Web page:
Now the Sarvastivadins maintained that though dharmas came into existence, remained in existence, and then as it were flashed out of existence, they Sarvastivadins maintained that there was all the time something, some element in them which did not change. And they expressed this by saying that in the dharmas there were some elements, some substratum, some substance if you like, which remained the same throughout the three periods of time. It*s as though there was a past phase, a present phase, a future phase of that particular phenomenon, that particular dharma, but it was as though, at the same time there was a substratum underlying those past, present and future aspects which lasted all the time. Which was in a sense eternal. And therefore they gave expression to this insight, or this understanding of theirs in the expression `sarvam asti*, everything exists. In a sense, everything is existing all the time. The past phase, the present phase, the future phase come and go but underneath that there is a substratum of each individual thing which is not subject to the temporal process.
Now this is all a bit obscure and a bit scholastic. But this was the central thesis of the Sarvastivadins and we can perhaps have some understanding of what they were trying to get at. They didn*t, perhaps, express themselves very well, their whole procedure, their whole scholastic procedure was often very cumbersome,, not to say clumsy, and they did eventually land themselves in a species of what is called substantialism, which in Buddhism is regarded as a sort of heresy. They got into difficulties and they had to be rescued by the Madhyamikas, another school of Buddhist thought, a Mahayana school of Buddhist thought, who solved the problem with their doctrine of sarva dharrna sunyata. Their doctrine that all these dharmas, all these ultimate elements of existence and experience, these were themselves Sunyata, Void. Or putting it another way, were in their depths both unreal and real. Sunyata after all is Reality, which is beyond time, so to say that the dharmas are essentially Sunyata, is to say that in their innermost essence they are above and beyond time. So in a way the Madhyamika teaching isn*t unlike that of the Sarvastivadins, except that the Madhyamikas, perhaps, were more skilful in their way of expressing it and more in accordance with the true Buddhist tradition.
But both of these, both the Sarvastivadins, and the Madhyamikas, they try to do justice to these two ways, these two different ways in which a thing can be looked at. That is to say that it can be looked at as within time, or functioning within time as a process within time, and that it can be looked at also as an entity, if you like, a reality, existing out of time. That one and the same object can be seen from one point of view as phenomenon and from another point of view, if you like as noumenon. But we may say that the Madhyamika, had on the whole a much more profound approach and they eventually identified the two, that the phenomenon is the noumenon, noumenon is phenomenon, Sunyata is rupa, rupa is Sunyata, as the Heart Sutra tells us.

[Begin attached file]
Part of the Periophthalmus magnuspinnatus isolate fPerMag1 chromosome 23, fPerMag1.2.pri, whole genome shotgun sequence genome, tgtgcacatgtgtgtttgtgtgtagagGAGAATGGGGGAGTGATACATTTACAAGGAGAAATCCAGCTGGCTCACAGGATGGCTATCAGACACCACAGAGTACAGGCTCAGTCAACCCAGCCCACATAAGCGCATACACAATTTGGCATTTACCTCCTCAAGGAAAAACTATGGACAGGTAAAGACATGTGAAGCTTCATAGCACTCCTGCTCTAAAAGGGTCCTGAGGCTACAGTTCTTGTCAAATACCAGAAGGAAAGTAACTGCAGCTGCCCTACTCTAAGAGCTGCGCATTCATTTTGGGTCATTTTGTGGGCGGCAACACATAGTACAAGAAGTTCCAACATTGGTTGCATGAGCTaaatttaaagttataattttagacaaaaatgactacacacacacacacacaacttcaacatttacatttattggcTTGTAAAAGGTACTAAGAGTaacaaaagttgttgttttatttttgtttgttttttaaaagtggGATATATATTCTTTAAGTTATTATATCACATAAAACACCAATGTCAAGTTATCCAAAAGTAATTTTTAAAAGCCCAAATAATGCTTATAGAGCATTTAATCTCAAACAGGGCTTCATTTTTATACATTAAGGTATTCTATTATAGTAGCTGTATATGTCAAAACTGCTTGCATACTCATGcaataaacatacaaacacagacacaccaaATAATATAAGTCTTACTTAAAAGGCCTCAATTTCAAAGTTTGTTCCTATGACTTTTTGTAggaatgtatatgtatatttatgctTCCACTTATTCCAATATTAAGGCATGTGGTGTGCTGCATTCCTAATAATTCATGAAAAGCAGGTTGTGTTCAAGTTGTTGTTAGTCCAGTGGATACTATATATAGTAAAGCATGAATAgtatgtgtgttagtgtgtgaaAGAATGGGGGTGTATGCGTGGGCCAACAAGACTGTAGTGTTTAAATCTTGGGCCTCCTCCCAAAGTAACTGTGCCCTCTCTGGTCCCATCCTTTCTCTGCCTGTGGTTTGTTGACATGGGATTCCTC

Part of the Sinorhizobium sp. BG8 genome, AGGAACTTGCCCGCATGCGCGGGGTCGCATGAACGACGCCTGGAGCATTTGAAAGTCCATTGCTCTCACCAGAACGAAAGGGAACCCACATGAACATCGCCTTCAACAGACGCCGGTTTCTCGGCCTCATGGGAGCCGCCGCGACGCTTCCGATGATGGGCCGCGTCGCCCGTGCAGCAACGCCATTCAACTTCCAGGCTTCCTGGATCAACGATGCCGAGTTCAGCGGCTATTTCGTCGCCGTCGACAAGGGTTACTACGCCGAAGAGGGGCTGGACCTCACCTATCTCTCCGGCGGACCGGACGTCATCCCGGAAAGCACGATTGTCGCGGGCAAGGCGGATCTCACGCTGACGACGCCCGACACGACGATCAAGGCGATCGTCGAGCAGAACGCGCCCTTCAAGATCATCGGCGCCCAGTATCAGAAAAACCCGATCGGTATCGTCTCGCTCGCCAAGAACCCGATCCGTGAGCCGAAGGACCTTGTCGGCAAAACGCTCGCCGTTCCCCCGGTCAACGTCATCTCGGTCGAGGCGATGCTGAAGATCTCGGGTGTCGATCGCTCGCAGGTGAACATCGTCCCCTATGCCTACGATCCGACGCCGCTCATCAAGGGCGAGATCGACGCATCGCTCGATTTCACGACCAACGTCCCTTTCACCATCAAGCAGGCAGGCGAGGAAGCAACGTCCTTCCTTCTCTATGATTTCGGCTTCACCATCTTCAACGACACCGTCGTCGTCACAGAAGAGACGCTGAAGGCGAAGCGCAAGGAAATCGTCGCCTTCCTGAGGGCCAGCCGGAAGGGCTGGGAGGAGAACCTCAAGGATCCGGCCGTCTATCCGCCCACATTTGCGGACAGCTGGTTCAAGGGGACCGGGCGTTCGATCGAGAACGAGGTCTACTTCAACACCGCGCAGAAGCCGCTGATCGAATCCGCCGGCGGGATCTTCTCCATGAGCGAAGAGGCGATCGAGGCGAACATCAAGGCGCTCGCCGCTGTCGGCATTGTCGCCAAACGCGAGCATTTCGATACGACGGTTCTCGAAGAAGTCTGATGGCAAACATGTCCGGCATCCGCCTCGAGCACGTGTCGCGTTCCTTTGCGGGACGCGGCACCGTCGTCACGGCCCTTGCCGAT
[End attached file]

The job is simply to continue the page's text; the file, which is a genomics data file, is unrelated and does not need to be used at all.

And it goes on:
However all this, we may say, is introductory, and also by way of illustration. For the last two mornings we have been dealing with Buddhism in terms of process. In other words we have been dealing with it in terms of time. We have been dealing with evolution lower and higher, which of course is a process taking place within time. And we have seen that the Buddha, for instance, is to man, even highly evolved man, very much as man himself is to the Amoeba. In other words the Buddha represents the goal of human development, much as the human being, we may say, represents the goal, ultimately, of the Amoeba*s development. And then again, on a very much smaller scale, on the smaller triangle within out big triangle we saw that just as the man of genius is the forerunner in terms of aesthetic sensibility and general higher culture, in the same way the Buddha is the forerunner of the human race with regard to spiritual development, with regard to Enlightenment. So all this, all this material represented by these first two lectures, evolution lower and higher, the Buddha man or superman, all this material represented also in terms of the chart or the diagram, all this is very interesting and very important, but it represents, we may say, only half the truth. We look at things, or we have been looking at things these last two mornings in terms of time, in terms of evolution, in terms of development, in terms of progress. So that is only one point of view, we now have to start trying to see things in terms of eternity. In other words we now come today to the other half, the other point of view from which things can be seen, from which they can be observed.
So today we are dealing with the subject of the Buddha, God, and Reality. In other words, now we are trying to see, trying to understand, trying to study Buddhism not in terms of time, not in terms of progress and growth and development, or evolution from the lower to the higher, but in terms of eternity. We are trying to see the Buddha now not as the culmination of a process occuring within time, we are trying to see him today as occuring, as it were, outside time altogether. In other words whereas for the previous two mornings our approach has been more evolutionary, if like e scientific, today it will be perhaps more metaphysical, even more mystical. are a familiar with the main details ...